The good news from Leal et al.‘s study—namely that when we conserve freshwater species and habitats, we receive multiple biodiversity cobenefits—also applies to the delivery of ecosystem services. Two-thirds of today’s human population lives downstream from protected areas, and more than one-quarter of water provisions supplied by the world’s protected areas are exposed to low levels of threat (12). There is a win-win from protecting important source water areas for human communities; an assessment of the likely source catchments of 4000 cities supplying water to up to 1.7 billion people showed that 85% of the area of these catchments overlaps with high biodiversity value freshwater ecoregions (13).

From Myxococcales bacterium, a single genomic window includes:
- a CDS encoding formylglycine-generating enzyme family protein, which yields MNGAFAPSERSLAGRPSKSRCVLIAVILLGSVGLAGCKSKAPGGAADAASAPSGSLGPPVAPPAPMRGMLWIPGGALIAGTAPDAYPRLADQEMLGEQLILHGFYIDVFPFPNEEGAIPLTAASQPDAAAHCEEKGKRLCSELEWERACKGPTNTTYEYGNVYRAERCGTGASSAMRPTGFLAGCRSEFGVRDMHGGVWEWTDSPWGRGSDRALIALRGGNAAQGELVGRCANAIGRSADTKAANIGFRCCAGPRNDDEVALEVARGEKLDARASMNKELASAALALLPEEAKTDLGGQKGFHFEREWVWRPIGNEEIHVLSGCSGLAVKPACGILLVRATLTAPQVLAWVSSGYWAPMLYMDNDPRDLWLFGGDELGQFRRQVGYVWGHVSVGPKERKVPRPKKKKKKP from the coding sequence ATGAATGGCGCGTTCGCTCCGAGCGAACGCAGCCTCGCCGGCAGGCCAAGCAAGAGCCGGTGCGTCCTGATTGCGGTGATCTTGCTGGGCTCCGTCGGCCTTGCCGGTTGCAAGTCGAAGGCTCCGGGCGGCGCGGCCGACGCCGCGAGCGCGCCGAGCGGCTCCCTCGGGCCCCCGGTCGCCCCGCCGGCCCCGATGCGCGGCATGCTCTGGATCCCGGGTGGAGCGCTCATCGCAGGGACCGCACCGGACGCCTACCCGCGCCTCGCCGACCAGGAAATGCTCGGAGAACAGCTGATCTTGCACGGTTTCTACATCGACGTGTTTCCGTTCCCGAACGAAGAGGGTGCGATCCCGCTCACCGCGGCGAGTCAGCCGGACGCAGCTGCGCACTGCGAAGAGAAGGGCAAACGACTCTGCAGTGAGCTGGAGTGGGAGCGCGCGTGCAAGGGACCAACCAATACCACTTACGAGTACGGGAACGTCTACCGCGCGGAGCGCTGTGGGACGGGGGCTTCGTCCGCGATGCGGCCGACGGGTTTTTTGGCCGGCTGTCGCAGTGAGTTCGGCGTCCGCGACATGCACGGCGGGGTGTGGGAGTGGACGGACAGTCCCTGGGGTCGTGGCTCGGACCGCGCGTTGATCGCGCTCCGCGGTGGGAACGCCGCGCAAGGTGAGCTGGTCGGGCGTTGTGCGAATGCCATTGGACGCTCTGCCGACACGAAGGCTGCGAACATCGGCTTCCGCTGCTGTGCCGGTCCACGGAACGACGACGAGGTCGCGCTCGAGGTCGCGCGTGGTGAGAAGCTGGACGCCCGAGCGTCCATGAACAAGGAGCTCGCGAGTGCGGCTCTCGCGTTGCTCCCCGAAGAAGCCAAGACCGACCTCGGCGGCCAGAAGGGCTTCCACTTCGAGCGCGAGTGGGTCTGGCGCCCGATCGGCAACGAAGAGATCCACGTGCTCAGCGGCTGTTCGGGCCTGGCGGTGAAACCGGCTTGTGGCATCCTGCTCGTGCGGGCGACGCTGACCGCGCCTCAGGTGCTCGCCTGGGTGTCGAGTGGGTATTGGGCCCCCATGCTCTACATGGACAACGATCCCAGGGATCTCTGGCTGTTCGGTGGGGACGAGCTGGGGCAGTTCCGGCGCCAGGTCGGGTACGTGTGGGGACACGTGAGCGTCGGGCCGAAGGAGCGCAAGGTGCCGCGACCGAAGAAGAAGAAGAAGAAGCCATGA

Achieving this wealth of benefits will require strong policy that recognizes the connections between terrestrial and freshwater systems and that treats those systems as equal in importance. And this strong policy must be matched with the resources to enact it. At present, freshwater systems receive a tiny percentage of overall environmental funding; for example, only 3.2% of the environmental funding provided by European foundations, and about 8% provided by North American foundations, goes to freshwater conservation in those regions or elsewhere (14). These funding challenges are likely to get worse, in the face of new economic crises and humanitarian needs in a world shaped by coronavirus disease 2019 and other potential pandemics. There are always trade-offs associated with any prioritization—in spatial planning, policy, and resource allocation—but the study by Leal et al., combined with complementary analyses of the multiple benefits of healthy fresh waters and their watersheds, suggests that those trade-offs may be more acceptable than we think.